5.      The candidate used profanity.
6.      The candidate was argumentative.

The potential possibilities could go on and on.  But these are types of things that the recruiter can discuss with the candidate to help coach them on their preparation or presentation skills.  Or can tell the recruiter that this is not a candidate they should even be representing depending on the actual feedback.

Not providing specific interview feedback directly to the candidate is not because job applicants can’t handle the truth or would rush to find a lawyer and try to sue every employer who didn’t hire them once they find out the reason.  But instead, truthfully, hiring decisions aren’t typically clear-cut.

You might not appreciate the feedback. You might feel that it was too subjective, but hiring is subjective. It has to be, because knowledge jobs aren’t cut and dried.

It can be very tough to choose between two competent job applicants. Sometimes one person gets the nod because they sent in a thank-you note or because they have glowing references from two vendors the company does business with.

That information is private. The Human Resources Manager can’t tell you, “Two of our vendors spoke highly of the person we hired, and none of our vendors recommended you.” The information that came from those vendors is relevant to a hiring decision.

A job search can be full of disappointments. There’s a lot that employers can do to make the experience more pleasant for job-seekers.

You deserve to know promptly when you’re not getting a job that you’ve interviewed for, but not necessarily the specific details of the hiring decision. Most likely, you didn’t do anything wrong in your interview — it’s just that someone else gave the hiring manager and his or her colleagues a stronger feeling that they understand the role and can step into it and make a difference.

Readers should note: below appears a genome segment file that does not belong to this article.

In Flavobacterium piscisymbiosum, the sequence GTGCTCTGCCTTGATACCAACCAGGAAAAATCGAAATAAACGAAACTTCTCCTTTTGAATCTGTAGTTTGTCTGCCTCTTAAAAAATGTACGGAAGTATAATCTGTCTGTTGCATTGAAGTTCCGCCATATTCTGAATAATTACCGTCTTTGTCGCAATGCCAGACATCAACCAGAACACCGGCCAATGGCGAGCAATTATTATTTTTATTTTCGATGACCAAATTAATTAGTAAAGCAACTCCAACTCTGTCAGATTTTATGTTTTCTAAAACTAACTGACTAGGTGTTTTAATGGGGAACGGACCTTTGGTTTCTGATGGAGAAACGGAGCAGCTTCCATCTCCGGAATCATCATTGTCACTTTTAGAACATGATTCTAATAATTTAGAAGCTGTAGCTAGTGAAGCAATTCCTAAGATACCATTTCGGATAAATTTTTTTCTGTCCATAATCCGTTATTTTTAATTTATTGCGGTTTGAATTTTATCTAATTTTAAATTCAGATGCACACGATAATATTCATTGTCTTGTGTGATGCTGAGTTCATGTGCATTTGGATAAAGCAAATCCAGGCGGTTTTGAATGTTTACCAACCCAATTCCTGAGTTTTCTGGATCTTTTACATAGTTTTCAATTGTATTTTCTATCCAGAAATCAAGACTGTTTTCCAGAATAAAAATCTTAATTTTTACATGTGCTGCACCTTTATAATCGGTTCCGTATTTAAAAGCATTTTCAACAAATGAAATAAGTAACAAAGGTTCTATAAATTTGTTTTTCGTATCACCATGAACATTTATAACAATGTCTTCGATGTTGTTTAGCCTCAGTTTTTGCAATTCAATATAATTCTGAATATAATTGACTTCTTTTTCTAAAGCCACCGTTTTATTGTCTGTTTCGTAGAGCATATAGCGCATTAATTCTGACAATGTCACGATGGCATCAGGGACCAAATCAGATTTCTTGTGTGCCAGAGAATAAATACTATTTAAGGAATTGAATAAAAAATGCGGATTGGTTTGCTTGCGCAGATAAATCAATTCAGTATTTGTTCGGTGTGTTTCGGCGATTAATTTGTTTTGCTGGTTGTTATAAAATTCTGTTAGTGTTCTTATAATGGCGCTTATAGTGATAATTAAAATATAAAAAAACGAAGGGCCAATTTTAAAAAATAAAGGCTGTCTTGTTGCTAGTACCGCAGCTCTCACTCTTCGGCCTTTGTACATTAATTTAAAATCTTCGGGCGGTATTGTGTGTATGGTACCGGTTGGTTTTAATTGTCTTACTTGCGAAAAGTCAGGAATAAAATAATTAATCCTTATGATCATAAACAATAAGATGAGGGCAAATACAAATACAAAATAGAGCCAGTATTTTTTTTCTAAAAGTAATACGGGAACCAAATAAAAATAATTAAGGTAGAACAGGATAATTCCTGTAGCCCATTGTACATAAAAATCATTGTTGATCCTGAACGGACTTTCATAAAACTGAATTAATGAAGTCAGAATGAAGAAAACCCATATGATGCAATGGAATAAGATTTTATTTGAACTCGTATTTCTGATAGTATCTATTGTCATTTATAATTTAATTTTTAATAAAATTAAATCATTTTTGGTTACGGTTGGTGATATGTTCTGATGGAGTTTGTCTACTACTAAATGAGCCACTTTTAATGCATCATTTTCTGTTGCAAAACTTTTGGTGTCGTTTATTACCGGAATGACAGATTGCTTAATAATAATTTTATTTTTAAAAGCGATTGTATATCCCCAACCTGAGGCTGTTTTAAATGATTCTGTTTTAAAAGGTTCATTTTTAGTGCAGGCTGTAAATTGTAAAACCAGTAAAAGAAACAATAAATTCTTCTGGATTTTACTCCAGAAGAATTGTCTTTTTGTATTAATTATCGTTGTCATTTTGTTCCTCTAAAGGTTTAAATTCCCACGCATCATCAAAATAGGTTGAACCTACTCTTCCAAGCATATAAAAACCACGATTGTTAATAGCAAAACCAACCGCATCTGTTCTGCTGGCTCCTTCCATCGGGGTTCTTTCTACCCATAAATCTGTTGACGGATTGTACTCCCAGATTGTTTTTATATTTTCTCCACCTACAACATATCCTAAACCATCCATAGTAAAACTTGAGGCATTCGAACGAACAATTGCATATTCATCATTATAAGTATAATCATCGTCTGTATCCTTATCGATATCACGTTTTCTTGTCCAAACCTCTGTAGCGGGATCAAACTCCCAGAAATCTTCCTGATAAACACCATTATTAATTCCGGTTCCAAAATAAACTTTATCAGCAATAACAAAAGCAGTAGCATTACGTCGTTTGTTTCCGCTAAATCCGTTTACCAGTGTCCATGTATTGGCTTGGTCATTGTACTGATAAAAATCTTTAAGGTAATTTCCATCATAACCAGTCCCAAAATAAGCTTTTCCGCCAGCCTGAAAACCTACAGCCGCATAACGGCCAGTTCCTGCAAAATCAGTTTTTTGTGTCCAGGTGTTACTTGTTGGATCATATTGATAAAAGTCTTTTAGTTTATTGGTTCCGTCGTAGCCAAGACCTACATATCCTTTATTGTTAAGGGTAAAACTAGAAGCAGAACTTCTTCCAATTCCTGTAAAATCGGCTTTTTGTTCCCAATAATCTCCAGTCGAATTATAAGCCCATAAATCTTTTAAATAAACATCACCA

Go over the interview and think about what you said and what they said and what you’d do differently the next time. That doesn’t mean you messed anything up.

Scot Dickerson, CPC | President | Capstone Search Group

Wednesday, June 29, 2016

Does Every One of Us Have Room For Improvement?

I hated every minute of the training, but I said, “Don’t quit. Suffer now and live the rest of your life as a champion.” 
Muhammad Ali

Self-development starts from your mind, your thoughts, your ideas. Your opinions are what shape you and make you into what you are. This is your battleground. This is where you must focus if you want to change your life. There’s always room for improvement. Some of us may have been given this advice by well-meaning friends or family. Do you need to make changes in your career, your life, your health? Whatever your need, there really is room for improvement for most of us. Take the below quotes for example.

“Without continual growth and progress, such words as improvement, achievement, and success have no meaning.”
Benjamin Franklin
“If a man is called to be a street sweeper, he should sweep streets even as Michelangelo painted, or Beethoven composed music or Shakespeare wrote poetry.  He should sweep streets so well that all the hosts of heaven and earth will pause to say here lived a great street sweeper who did his job well.”
Martin Luther King

“If you want more, you have to require more from yourself.”
Dr Phil

“No matter who you are, no matter what you did, no matter where you've come from, you can always change, become a better version of yourself.”  

It’s true; every one of us has room for improvement….

Scot Dickerson, CPC | President | Capstone Search Group

Friday, June 24, 2016

10 Areas Where Passion Can Meet Purpose in an Insurance Industry Job

:  10 Areas Where Passion Can Meet Purpose in an Insurance Industry Job

As fulfilling as it is on multiple levels, a career in insurance is not one that most young people intentionally pursue. Ask anyone who has spent more than a few years in the industry and he or she will tell you that they fell into it, but that they truly enjoy it. Why is this the case??  Largely because college students are not exposed to the wide variety of potential career options within the insurance industry.  When I was a senior in college and was conducting on-campus interviews with potential employers, I avoided the insurance companies coming on campus. The reason was….I thought they were looking for sales people.  I had no interest in selling insurance.  What I didn’t know, however, was the vast opportunities the industry actually holds for those coming out of college.